7 Vegetables To Plant In April
If you're one of the lucky ones, you might already have a few herbs and seedlings popping up in your warm-climate garden, but most of us have only just recovered from the sub-zero temperatures of winter. April means warmer soil, warmer air, and (hopefully) no more frost! Now is the time to start planting your favorite spring vegetables so you can work your way through fun spring and summer cookbooks. Here are tips for seasonal gardening and the best vegetables to plant this month, whether you're starting inside or outside.
What spring would be complete without fresh, crisp asparagus spears lining the farmer's market stalls and grocery store shelves? If you're lucky, you can plant your own delicious crop of asparagus to save lots of money at the grocery store this spring. Asparagus is best planted in early spring, and if you are still worried about frost, you can sow it indoors beforehand and transplant it to the garden when it is warm enough.
Recipe Idea: Easy Roasted Asparagus
2) Bush Beans
There are two basic types of garden beans: bush beans and pole beans. The bush bean grows in a bush-shape and doesn't require any supportive poles (unlike the pole bean). If you're in the southern half of the U.S. where there is no danger of frost, you should have no problem planting bush bean seeds now, and you can plant more every two weeks until the end of summer! (Wait a few weeks longer before planting pole beans.)
Recipe Idea: Chili Garlic Green Beans
Carrots should be planted as early in spring as possible, so if you're in a very warm climate, you might have been able to plant them in January or February, meaning you've probably got a nice crop of carrots coming out of your garden! For the rest of us, early April is a great time to get the carrots going to see an early summer crop. Just remember not to crowd them if you want nice thick carrots.
Recipe Idea: Carrot-Applesauce Muffins
Eggplants are fruiting plants, and do very well with the heat of summer. Get your eggplants seeds or seedlings in the soil now so they can develop strong and healthy roots before the hotter weather comes! If your area is still at risk of frost, it's best to sow eggplants indoors for 8-10 weeks before making the transition to the outdoor elements.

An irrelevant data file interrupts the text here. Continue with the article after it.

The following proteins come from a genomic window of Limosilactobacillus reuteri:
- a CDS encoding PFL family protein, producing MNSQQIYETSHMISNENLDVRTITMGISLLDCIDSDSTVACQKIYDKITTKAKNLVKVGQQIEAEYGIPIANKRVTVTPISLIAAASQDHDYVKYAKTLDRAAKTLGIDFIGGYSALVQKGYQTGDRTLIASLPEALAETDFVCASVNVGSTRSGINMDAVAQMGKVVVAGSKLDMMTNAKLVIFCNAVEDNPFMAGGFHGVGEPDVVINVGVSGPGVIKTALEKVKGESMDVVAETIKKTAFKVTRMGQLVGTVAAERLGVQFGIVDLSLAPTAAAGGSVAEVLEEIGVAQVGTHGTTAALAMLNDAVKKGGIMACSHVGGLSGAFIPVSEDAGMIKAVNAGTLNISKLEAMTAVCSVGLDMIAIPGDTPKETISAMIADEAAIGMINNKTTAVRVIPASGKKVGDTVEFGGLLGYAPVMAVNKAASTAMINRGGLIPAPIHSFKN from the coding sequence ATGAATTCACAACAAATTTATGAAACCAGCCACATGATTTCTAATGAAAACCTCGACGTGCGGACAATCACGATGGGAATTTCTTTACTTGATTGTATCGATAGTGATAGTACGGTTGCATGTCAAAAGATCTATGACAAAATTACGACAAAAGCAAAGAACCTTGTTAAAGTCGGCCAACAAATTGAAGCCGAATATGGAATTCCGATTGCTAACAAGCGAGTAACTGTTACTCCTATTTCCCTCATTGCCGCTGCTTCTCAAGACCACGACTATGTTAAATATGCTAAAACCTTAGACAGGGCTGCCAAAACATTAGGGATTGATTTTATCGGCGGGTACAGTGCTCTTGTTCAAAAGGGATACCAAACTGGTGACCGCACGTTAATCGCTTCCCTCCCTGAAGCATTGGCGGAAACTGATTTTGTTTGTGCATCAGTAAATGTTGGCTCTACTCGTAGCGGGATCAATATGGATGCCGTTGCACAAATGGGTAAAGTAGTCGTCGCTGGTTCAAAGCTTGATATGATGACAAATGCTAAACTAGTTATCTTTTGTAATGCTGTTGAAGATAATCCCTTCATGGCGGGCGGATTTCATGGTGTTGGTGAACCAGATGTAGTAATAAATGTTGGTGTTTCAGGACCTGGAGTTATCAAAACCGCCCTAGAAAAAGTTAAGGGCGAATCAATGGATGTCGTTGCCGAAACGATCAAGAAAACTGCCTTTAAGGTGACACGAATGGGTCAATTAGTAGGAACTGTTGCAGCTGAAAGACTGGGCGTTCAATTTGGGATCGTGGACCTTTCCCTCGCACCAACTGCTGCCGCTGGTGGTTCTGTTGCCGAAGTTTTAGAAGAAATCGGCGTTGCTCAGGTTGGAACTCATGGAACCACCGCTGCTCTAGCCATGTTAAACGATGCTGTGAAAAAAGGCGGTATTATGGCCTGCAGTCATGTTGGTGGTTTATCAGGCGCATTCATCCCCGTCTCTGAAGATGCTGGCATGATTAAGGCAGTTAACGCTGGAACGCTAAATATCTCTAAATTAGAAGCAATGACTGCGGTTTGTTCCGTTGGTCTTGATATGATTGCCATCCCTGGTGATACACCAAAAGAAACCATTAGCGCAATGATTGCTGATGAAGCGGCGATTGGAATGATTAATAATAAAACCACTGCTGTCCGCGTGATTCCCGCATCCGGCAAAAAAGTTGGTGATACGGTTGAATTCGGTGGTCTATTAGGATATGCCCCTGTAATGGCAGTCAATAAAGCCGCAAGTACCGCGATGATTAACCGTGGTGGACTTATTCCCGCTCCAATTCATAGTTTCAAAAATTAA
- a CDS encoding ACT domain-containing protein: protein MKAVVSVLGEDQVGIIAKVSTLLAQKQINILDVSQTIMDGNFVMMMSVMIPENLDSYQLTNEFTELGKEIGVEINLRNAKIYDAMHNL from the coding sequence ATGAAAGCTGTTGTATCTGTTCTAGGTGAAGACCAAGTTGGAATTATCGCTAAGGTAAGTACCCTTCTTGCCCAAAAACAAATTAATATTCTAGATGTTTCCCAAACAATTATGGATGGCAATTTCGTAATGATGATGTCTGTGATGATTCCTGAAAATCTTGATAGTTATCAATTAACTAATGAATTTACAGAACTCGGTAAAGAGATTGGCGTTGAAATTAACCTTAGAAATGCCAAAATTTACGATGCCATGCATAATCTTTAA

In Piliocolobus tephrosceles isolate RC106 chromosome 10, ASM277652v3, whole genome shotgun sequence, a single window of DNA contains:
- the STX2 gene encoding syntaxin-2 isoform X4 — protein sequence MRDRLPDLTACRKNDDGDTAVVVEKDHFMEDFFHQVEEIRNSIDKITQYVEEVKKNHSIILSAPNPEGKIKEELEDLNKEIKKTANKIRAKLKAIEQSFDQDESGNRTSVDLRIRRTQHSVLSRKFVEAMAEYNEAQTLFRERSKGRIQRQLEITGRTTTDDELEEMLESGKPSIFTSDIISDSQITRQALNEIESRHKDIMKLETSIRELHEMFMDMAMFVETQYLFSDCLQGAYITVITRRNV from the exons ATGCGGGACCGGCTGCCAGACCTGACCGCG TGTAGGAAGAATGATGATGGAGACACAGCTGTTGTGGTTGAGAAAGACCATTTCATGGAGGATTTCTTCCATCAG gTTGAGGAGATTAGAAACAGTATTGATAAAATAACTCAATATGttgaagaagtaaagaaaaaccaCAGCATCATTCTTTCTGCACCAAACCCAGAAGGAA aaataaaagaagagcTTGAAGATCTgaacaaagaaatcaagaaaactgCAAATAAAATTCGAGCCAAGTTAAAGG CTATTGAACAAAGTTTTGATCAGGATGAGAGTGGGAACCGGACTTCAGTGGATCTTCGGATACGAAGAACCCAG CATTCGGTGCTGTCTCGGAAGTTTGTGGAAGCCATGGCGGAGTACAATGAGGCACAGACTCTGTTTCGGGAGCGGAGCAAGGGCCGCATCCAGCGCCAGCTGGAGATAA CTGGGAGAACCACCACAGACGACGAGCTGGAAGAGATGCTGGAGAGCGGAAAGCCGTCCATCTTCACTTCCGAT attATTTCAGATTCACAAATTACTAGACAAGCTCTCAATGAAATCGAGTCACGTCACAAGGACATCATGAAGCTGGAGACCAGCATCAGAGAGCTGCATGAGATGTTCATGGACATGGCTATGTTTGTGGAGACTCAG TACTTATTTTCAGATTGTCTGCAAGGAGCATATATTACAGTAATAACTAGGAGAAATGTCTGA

Recipe Idea: Cheesy Baked Eggplant Pizza
Many variations of lettuce can be grown in your home garden, including crispy Romaine, soft butter head, and tender loose-leaf lettuces. Lettuces grow best when temperatures are between about 50 degrees and 70 degrees during the day, so early spring and late fall are ideal temperatures for these leafy greens. Most lettuce varieties will mature in about 2 months, so plant early and be sure to water your plants generously, especially leading up to the harvest.
Recipe Idea: Asian Lettuce Wraps
Radishes are a completely undervalued vegetable. They're very easy to grow, and they're so pretty in everything from fresh garden salads to sautéed stir-fries! They mature very quickly in home gardens and provide early gratification for impatient gardeners. Plant the seeds as soon as your soil is soft enough, even if it is still just a bit cold. And if you start to develop pests when the heat rises in the summer, plant a few cucumbers intermingled with the radishes - they're companion plants!
Recipe Idea: Radish Stir-Fry
Nothing quite says summer like the bursting, juicy texture and flavor of a sun-ripened berry. These delicate fruits need tender care and handling, which is why the home garden variety is a thousand times better than the plastic-encased store-bought options. Your best bet for a healthy raspberry plant is to find one at a local nursery and transplant it to your home garden. Most plants begin bearing fruit when they reach two years of age, so look for these toddlers to incorporate in your home garden! You will be so thankful when the deliciously ripe berries find their way into your dishes!
Recipe Idea: Bacon, Pear, Raspberry Grilled Cheese